Convergence Versus Divergence of CSR in Developing Countries: An Embedded Multi-Layered Institutional Lens
Purchase on Springer.com
$39.95 / €34.95 / £29.95*
Rent the article at a discountRent now
* Final gross prices may vary according to local VAT.
This paper capitalizes on an institutional perspective to analyze corporate social responsibility (CSR) orientations in the Lebanese context. Specifically, the paper compiles a new theoretical framework drawing on a multi-level model of institutional flows by Scott (Institutions and organizations: ideas and interests, 2008) and the explicit/implicit CSR model by Matten and Moon (Acad Manag Rev 33(2):404–424, 2008). This new theoretical framework is then used to explore the CSR convergence versus divergence question in a developing country context. The findings highlight the usefulness of the compiled multi-layered institutional framework and the varied nuances and profound insights it offers in analyzing CSR in context. They also suggest that a cosmetic level of global convergence in explicit CSR may materialize in light of mimetic isomorphic pressures, but that the path dependence hypothesis is indeed salient in light of national history trajectories and socio-politico configurations. The findings correspond most closely to patterns of CSR crossvergence, combining elements of both convergence and divergence, and reflecting in complex hybridized CSR expressions. The findings and their implications are presented and assessed.
- Amaeshi, K., Adi, B., Ogbechie, C. and Amao, O. (2006). CSR In Nigeria: Western Mimicry or Indigenous Influences? The Journal of Corporate Citizenship, Vol. 24, pp. 83-99.
- American Lebanese Chamber of Commerce (AmCham Lebanon) on Line Newsletter, www.amcham.org.lb.
- Blowfield, M. (2005). Corporate Social Responsibility: Reinventing the Meaning of Development? International Affairs, Vol. 81, No. 3, pp. 515-524. CrossRef
- Brammer, S., Pavelin, S. and Porter, L. (2006). Corporate Social Performance and Geographical Diversification. Journal of Business Research, Vol. 59, pp. 1025-1034. CrossRef
- Campbell, J. (2007). Why Would Corporations Behave In Socially Responsible Ways: An Institutional Theory of Corporate Social Responsibility. Academy of Management Review, Vol. 32, No. 3, pp. 946-967. CrossRef
- Chandler, A. D. (1962). Strategy and Structure: Chapters in the History of the Industrial Enterprise. M.I.T. Press, Cambridge.
- Davis, G. and Marquis, C. (2005). Prospects for Organization Theory in the early Twenty-First Century: Institutional Fields and Mechanisms. Organization Science, Vol. 16, No. 4, pp. 332-343. CrossRef
- De Mooij, M. (2004). Consumer Bahavior and Culture: Consequences for Global Marketing and Advertising. Sage, Thousand Oaks.
- DiMaggio, P. and Powell, W. (1983). The Iron Cage Revisited: Institutional Isomorphism and Collective Rationality in Organizational Fields. American Sociological Review, Vol. 48, pp. 147-160. CrossRef
- Economist Intelligence Unit: 2007, Country Profile 2007 – Lebanon (The Economist Intelligence Unit, London).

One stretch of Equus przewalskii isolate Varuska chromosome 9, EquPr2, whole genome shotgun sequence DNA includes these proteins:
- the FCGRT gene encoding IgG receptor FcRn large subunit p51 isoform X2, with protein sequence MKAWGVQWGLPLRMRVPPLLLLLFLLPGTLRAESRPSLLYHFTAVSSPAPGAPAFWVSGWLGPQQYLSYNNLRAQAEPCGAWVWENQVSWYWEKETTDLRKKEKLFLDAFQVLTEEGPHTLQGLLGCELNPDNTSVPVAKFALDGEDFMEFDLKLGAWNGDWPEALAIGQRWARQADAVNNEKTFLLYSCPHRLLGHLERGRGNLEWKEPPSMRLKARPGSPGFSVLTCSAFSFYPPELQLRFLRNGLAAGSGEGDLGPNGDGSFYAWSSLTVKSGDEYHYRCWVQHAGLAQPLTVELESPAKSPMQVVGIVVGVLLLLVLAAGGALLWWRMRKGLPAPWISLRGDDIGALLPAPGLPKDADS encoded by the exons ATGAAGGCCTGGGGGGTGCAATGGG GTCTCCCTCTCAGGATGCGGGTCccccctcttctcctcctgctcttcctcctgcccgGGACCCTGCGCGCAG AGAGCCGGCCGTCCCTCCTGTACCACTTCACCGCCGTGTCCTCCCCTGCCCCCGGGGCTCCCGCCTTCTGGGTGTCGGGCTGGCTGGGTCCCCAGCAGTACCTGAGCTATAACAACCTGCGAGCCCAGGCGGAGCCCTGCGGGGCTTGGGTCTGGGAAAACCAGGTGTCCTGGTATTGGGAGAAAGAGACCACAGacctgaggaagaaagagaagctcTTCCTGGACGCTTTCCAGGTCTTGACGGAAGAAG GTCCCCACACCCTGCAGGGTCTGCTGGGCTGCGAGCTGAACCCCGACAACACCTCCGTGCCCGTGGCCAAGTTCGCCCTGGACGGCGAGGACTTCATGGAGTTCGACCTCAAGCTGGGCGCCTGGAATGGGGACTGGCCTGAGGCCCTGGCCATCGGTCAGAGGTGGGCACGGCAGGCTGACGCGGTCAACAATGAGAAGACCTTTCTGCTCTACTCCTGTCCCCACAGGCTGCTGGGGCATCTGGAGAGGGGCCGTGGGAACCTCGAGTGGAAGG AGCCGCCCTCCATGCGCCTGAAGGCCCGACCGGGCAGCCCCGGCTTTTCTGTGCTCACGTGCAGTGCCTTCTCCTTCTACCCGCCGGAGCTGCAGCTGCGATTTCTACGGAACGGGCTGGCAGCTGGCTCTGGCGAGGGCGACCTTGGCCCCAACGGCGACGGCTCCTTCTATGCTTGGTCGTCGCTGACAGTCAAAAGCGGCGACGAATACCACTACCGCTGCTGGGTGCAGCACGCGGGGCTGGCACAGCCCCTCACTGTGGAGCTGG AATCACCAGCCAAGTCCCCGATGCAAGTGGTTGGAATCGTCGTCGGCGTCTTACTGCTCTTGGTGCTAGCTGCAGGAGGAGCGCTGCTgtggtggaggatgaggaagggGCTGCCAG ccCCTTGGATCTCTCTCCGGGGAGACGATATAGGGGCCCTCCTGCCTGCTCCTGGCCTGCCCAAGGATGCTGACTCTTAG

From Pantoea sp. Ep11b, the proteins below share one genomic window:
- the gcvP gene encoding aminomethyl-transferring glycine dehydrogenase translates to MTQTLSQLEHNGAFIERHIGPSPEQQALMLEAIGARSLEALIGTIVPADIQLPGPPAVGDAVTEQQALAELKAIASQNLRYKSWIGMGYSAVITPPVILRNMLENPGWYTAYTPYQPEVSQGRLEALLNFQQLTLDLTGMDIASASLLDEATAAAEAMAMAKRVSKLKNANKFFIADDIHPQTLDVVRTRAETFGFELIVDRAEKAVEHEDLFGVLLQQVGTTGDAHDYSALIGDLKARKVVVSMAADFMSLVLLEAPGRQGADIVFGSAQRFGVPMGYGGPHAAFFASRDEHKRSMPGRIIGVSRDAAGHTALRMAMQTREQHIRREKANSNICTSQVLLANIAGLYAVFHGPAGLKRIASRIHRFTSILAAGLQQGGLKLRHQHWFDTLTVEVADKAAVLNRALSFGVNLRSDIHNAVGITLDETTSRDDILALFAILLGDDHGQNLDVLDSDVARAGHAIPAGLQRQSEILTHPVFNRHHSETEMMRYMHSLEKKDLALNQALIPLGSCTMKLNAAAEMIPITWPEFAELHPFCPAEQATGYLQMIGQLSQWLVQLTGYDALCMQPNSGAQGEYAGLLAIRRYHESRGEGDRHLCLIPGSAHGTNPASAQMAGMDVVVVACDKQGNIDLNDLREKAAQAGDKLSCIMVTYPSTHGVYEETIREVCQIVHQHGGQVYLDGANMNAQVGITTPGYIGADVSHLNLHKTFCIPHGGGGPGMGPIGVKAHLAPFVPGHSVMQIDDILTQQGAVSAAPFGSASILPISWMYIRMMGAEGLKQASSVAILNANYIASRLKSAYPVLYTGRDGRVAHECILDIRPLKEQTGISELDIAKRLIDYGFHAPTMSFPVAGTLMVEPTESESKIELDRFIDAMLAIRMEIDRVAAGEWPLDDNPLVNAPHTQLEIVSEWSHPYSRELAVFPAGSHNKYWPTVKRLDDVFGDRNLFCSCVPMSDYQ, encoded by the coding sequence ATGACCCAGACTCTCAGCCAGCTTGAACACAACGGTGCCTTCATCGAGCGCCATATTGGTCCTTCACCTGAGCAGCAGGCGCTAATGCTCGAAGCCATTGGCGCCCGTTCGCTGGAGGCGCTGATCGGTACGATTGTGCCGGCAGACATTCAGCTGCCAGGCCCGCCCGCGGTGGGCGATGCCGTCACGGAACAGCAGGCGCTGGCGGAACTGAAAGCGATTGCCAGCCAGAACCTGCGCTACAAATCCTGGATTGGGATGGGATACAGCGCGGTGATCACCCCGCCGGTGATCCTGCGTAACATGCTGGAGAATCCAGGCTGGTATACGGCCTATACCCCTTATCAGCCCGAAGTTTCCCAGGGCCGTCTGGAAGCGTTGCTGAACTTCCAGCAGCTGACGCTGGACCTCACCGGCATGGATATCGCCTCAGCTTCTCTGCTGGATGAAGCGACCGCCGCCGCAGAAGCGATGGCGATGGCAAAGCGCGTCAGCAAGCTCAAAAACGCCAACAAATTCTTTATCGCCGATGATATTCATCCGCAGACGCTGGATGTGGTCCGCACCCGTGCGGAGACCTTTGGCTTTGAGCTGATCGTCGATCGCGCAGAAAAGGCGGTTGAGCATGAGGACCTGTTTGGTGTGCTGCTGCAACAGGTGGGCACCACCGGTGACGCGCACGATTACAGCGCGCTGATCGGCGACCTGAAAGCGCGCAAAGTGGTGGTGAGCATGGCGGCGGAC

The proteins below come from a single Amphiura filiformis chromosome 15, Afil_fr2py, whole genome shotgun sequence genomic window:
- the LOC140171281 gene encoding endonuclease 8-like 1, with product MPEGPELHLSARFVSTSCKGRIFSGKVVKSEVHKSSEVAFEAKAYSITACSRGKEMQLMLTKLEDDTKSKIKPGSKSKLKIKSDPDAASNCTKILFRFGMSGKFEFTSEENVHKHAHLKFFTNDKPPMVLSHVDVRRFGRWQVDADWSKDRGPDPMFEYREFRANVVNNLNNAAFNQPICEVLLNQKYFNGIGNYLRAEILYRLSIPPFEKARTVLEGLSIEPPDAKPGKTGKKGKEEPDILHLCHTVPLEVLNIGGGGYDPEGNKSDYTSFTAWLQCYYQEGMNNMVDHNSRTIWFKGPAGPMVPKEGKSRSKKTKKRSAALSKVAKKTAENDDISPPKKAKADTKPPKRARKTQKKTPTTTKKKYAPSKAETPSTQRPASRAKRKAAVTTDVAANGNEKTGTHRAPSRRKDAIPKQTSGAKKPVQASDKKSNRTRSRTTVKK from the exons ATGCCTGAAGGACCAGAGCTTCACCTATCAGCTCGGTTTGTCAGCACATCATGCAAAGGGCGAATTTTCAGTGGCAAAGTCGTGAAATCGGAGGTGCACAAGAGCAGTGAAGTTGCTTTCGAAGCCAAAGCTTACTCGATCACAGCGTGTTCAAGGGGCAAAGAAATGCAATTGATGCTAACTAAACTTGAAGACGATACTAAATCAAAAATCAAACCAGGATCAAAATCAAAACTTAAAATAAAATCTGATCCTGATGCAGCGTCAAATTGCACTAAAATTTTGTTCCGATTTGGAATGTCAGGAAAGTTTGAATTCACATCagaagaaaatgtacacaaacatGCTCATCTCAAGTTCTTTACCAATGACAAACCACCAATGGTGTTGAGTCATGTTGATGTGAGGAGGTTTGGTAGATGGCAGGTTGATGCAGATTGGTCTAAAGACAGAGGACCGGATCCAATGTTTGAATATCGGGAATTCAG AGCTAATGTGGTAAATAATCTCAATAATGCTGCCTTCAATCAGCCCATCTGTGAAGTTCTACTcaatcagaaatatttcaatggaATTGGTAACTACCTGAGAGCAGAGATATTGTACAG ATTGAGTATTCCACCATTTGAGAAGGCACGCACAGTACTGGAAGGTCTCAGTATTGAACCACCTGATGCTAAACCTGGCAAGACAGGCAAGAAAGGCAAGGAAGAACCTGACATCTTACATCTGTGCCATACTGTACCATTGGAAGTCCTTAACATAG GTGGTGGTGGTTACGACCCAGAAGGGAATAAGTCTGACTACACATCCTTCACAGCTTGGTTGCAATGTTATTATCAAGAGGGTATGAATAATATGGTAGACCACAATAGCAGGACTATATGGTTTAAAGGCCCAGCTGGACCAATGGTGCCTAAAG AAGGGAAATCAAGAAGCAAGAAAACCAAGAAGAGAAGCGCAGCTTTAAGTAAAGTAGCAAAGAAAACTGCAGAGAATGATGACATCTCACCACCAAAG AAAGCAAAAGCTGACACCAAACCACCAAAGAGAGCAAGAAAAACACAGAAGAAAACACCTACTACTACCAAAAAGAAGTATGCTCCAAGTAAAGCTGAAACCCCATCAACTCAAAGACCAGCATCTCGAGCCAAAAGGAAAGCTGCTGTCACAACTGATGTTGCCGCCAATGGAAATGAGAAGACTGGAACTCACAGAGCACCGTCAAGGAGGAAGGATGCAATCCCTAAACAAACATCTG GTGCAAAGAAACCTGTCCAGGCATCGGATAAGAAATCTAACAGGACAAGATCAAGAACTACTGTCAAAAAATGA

- European Commission: 2002, Corporate Social Responsibility: A Business Contribution to Sustainable Development (Office for Official Publications of the European Communities, Luxembourg) [Online], http://ew.eea.europa.eu/Industry/Reporting/cec__corporate_responsibility/com2001_0366en01.pdf. Accessed 8 Jan 2009.
- Frynas, J. G. (2005). The False Development Promise of CSR: Evidence from Multinational Oil Companies. International Affairs, Vol. 81, No. 3, pp. 581-598. CrossRef
- Fukuyama, F. (1992). The End of History and the Last Man. Free Press.
- Gat, A.: 2007, ‘The End of the End of History’, Foreign Affairs, July/August 2007.
- Glaser, B. and Strauss, A. (1967). Discovery of Grounded Theory: Strategies for Qualitative Research. Chicago: Aldine.
- Greenwood, R. and Hinings, C. (1996). Understanding Radical Organizational Change: Bringing Together the Old and the New Institutionalism. The Academy of Management Review, Vol. 21, No. 4, pp. 1022-1054.
- Hall, P. A. and Soskice, D. (2001). Varieties of Capitalism: The Institutional Foundations of Comparative Advantage. Oxford University Press, Oxford.
- Jamali, D. (2006). Insights into Triple Bottom Line Integration From A Learning Organization Perspective. Business Process Management Journal, Vol. 12, No. 6, pp. 809-821. CrossRef
- Jamali, D. (2007). The Case for Strategic Corporate Social Responsibility in Developing Countries. Business and Society Review, Vol. 112, No. 1, pp. 1-27. CrossRef
- Jamali, D. (2010). MNCs and International Accountability Standards Through An Institutional Lends: Evidence of Symbolic Conformity or Decoupling, Journal of Business Ethics, Vol. 95, No. 4, pp. 617-640. CrossRef
- Jamali, D. and Mirshak, R. (2007). Corporate Social Responsibility: Theory and Practice in a Developing Country Context. Journal of Business Ethics, Vol. 72, pp. 243-262. CrossRef
- Jamali, D., Safieddine, A. and Rabbath, M. (2008). Corporate Governance and Corporate Social Responsibility: Synergies and Inter-Relationships. Corporate Governance: An International Review, Vol. 16, No. 5, pp. 443-459. CrossRef
- Jamali D., Sidani Y., and Safieddine A. (2005). Constraints Facing Working Women in Lebanon: An Insider View. Women in Management Review, Vol. 20, No. 8, pp. 581-594. CrossRef
- Jamali D., Zanhour, M. and Keshishian, T. (2009). Peculiar Strengths and Relational Attributes of SMEs in the Context of CSR. Journal of Business Ethics, Vol. 87, No. 3, pp. 355-367. CrossRef